Changes between Version 18 and Version 19 of TBR/BSP/Beagleboard


Ignore:
Timestamp:
Apr 17, 2014, 4:56:26 AM (5 years ago)
Author:
Beng
Comment:

added qemu trace method

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  • TBR/BSP/Beagleboard

    v18 v19  
    181181Ben has a WIP git repo. Use at your own risk.
    182182
    183  <ben add link>
     183https://github.com/bengras/rtems/tree/beaglebone-wip
    184184= Debugging =
    185185
     
    314314 Hit any key to stop autoboot:  0
    315315 OMAP3 beagleboard.org #
     316=  Initializing the SOC without bootcode  =
     317
     318
     319Booting is quite touchy, as there are quite some dependencies on even just getting the RAM and UART to work. In other words everything has to line up right before *anything* happens (easily) so it'll be tricky to bootstrap. The on-SOC ROM code does basic initialization, and searches for MLO code to get this initialization done. It can come from an SD card if it has an MBR and has a fat-formatted first partition (or other sources like UART). It is loaded into 128k of on-SOC RAM that is usable to do further initialization. One possible source of such MLO code is the so-called SPL build of U-Boot. It is just meant to be a small U-Boot that does initialization of the hardware, limited to 128kb, and then load the bigger U-Boot from MMC.
     320
     321The question is how to load RTEMS binaries without the help of an SD card. A very convenient and powerful setup is jtag, openocd and gdb, as Chris mentions above. However we want the target to be in a completely 'neutral' state, i.e. not be dependent on a particular loaded SD card with MLO on it. To accomplish this, one way is to initialize the SOC from JTAG (using openocd or gdb) so that after that the RAM is available, the uart clock is on, etc., and we can load and run RTEMS binaries. A clean solution would be, as happens for some other targets in openocd, to have an initialization sequence in the target config.
     322
     323I thought an 'easy' way to get started on finding a nice clean list of a minimal initialization sequence would be to record what U-Boot MLO does. Then perhaps decode all the addresses and find which ones are and aren't important to minimize the list. This is quite hard to do from within U-Boot itself because it takes quite along time, in short, before data works as you'd expect in a C program.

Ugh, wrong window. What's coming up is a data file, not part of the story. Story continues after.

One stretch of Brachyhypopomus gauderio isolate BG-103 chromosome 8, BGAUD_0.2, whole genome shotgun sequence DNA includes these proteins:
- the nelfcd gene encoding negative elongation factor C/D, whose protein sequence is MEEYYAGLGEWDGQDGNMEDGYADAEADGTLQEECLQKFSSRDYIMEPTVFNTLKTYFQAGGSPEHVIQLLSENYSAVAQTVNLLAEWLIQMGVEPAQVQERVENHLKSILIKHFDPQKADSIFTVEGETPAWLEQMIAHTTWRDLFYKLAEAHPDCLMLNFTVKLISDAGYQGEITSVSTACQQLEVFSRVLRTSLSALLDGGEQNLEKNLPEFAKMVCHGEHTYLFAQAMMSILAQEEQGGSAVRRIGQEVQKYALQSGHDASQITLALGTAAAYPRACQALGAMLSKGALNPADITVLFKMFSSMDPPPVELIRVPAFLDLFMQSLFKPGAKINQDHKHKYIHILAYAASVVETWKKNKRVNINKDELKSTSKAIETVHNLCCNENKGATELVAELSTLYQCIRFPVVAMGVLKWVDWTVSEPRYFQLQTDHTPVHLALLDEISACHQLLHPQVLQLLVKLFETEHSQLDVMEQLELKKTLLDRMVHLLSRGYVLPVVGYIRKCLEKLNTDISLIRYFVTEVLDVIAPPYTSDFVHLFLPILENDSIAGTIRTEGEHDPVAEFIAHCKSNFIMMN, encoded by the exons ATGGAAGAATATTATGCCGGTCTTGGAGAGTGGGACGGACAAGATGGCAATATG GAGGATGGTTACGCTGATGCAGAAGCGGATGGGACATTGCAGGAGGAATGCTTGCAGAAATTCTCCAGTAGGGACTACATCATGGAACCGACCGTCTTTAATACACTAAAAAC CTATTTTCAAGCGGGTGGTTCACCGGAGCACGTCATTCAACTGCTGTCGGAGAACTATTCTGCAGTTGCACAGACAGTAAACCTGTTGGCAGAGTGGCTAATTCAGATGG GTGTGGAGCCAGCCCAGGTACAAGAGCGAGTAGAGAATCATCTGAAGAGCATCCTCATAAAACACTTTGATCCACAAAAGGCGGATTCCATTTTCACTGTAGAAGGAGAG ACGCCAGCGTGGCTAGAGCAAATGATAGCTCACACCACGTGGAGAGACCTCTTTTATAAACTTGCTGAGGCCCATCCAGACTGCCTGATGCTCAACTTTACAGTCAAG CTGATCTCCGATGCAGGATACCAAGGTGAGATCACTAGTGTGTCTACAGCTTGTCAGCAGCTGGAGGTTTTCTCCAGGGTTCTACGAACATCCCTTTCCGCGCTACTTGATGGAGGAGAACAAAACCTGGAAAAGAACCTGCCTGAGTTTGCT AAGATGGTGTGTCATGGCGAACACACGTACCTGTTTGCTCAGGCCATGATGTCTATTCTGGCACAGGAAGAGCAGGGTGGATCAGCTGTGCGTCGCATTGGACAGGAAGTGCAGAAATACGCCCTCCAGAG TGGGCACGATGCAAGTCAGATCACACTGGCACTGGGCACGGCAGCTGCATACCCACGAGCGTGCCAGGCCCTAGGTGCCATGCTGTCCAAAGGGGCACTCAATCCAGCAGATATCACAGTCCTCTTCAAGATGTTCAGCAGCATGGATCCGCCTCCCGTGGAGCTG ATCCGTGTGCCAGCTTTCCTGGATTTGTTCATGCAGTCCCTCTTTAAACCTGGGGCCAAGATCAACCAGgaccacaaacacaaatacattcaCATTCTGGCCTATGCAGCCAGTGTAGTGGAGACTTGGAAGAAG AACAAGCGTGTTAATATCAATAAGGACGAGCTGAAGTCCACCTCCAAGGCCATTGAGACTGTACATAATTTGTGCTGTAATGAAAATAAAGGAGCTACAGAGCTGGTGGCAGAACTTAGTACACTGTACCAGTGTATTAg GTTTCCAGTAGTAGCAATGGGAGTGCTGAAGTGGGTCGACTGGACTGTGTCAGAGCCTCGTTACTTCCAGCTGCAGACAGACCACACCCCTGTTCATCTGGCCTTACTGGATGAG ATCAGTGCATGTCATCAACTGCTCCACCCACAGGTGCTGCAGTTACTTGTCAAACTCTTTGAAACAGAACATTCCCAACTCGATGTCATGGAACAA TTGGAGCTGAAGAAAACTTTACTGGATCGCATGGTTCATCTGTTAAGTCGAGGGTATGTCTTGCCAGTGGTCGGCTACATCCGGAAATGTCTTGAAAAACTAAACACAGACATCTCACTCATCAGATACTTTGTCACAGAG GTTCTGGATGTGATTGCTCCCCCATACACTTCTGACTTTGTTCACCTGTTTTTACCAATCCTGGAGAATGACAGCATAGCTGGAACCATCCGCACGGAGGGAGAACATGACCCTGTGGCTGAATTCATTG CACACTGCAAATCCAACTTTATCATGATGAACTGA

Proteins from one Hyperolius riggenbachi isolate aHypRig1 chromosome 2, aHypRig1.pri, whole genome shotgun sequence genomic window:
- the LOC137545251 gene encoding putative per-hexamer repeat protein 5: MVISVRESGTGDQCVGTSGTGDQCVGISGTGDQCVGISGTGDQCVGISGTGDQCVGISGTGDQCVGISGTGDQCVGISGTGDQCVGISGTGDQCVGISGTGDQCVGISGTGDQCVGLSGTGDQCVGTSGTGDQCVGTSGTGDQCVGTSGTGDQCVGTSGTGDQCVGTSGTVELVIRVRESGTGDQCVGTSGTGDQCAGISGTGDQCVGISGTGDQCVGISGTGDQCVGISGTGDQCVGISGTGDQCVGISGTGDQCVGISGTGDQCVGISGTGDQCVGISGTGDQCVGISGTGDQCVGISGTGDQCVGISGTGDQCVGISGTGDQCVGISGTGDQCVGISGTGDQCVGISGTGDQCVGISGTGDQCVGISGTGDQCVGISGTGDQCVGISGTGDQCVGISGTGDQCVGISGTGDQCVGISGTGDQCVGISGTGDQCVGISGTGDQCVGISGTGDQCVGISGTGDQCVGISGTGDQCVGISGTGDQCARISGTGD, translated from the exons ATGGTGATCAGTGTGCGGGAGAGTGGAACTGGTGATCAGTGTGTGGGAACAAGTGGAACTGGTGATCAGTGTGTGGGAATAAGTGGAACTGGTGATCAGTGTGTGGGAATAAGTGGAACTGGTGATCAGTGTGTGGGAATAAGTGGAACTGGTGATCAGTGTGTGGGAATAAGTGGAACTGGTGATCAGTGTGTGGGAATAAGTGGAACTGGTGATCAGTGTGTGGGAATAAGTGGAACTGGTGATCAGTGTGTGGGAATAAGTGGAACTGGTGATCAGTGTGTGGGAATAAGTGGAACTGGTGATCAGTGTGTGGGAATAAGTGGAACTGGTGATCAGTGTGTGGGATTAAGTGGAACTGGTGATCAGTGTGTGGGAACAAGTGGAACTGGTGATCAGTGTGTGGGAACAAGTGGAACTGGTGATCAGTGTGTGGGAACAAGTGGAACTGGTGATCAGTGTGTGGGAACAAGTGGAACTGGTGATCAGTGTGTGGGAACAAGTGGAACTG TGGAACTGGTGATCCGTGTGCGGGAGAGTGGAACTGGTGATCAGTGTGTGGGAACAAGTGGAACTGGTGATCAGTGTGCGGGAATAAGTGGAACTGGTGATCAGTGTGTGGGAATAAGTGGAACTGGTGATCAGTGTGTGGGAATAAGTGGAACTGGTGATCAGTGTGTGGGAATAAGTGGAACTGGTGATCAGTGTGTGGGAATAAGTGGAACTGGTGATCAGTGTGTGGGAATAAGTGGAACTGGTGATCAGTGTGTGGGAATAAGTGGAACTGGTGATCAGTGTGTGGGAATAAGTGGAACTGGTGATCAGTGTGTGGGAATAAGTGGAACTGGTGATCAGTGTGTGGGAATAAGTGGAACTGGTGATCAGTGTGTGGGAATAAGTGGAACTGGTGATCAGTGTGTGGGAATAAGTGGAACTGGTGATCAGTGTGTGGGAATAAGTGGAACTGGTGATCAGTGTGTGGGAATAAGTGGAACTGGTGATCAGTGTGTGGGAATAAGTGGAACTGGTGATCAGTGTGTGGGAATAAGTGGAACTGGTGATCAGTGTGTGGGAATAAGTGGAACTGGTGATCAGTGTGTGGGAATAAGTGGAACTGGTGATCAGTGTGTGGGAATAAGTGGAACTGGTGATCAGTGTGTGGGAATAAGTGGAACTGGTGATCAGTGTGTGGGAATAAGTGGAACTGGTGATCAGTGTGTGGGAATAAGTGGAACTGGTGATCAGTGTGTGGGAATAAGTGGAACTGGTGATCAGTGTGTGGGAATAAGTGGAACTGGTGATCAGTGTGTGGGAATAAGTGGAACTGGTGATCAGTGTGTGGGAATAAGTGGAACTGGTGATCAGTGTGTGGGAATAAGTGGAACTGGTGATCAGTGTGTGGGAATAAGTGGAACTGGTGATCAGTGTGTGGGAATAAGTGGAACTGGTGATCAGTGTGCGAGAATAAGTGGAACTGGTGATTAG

324
     325However booting an SD-card with MLO and U-Boot on it from a qemu does let me record the i/o operations it does. I added this code to qemu:
     326
     327   index aab4a31..2c357d1 100644
     328   --- a/memory.c
     329   +++ b/memory.c
     330   @@ -900,6 +900,18 @@ static uint64_t memory_region_dispatch_read(MemoryRegion *mr,
     331                                                unsigned size)
     332    {
     333        uint64_t ret;
     334   +    uint32_t addroffset = addr, addrbase = mr->addr;
     335   +
     336   +    if(size == 4) {
     337   +        fprintf(stderr, "mdw 0x%08lx ;# %s\n",
     338   +          addroffset + addrbase, mr->name);
     339   +    } else if(size == 2) {
     340   +        fprintf(stderr, "mdh 0x%08lx ;# %s\n",
     341   +          addroffset + addrbase, mr->name);
     342   +    } else if(size == 1) {
     343   +        fprintf(stderr, "mdb 0x%08lx ;# %s\n",
     344   +          addroffset + addrbase, mr->name);
     345   +    } else fprintf(stderr, "size %d??\n", size);
     346 
     347        ret = memory_region_dispatch_read1(mr, addr, size);
     348        adjust_endianness(mr, &ret, size);
     349   @@ -911,10 +923,23 @@ static void memory_region_dispatch_write(MemoryRegion *mr,
     350                                             uint64_t data,
     351                                             unsigned size)
     352    {
     353   +    uint32_t addroffset = addr, addrbase = mr->addr;
     354   +
     355        if (!memory_region_access_valid(mr, addr, size, true)) {
     356            return; /* FIXME: better signalling */
     357        }
     358 
     359   +    if(size == 4) {
     360   +        fprintf(stderr, "mww 0x%08lx 0x%08lx ;# %s\n",
     361   +          addroffset + addrbase, (uint32_t) data, mr->name);
     362   +    } else if(size == 2) {
     363   +        fprintf(stderr, "mwh 0x%08lx 0x%08lx ;# %s\n",
     364   +          addroffset + addrbase, (uint32_t) data, mr->name);
     365   +    } else if(size == 1) {
     366   +        fprintf(stderr, "mwb 0x%08lx 0x%08lx ;# %s\n",
     367   +          addroffset + addrbase, (uint32_t) data, mr->name);
     368   +    } else fprintf(stderr, "size %d??\n", size);
     369   +
     370        adjust_endianness(mr, &data, size);
     371 
     372        if (!mr->ops->write) {
     373
     374and put the resulting commands in the reset-init hook of the openocd target config. I included the reads just in case the HW behaviour is affected by it. The list is unnecessarily long but I haven't bothered trimming it yet before I see it actually working. This gets very far in initializing the device. I can load an .exe now from gdb and the disassembly looks okay so I assume the RAM writing is working. But it has an exception on the first instruction. I haven't figured out why. I have seen hello.exe execute properly once so I'm sure it's close.
     375
     376Don't be confused by the u-boot banner being printed! This is a result of the u-boot spl (mlo) trace being executed very faithfully. After minimizing it should be a very small list if the other openocd configs are any indication.
     377
    316378
    317379{{Navbox_BSPs}}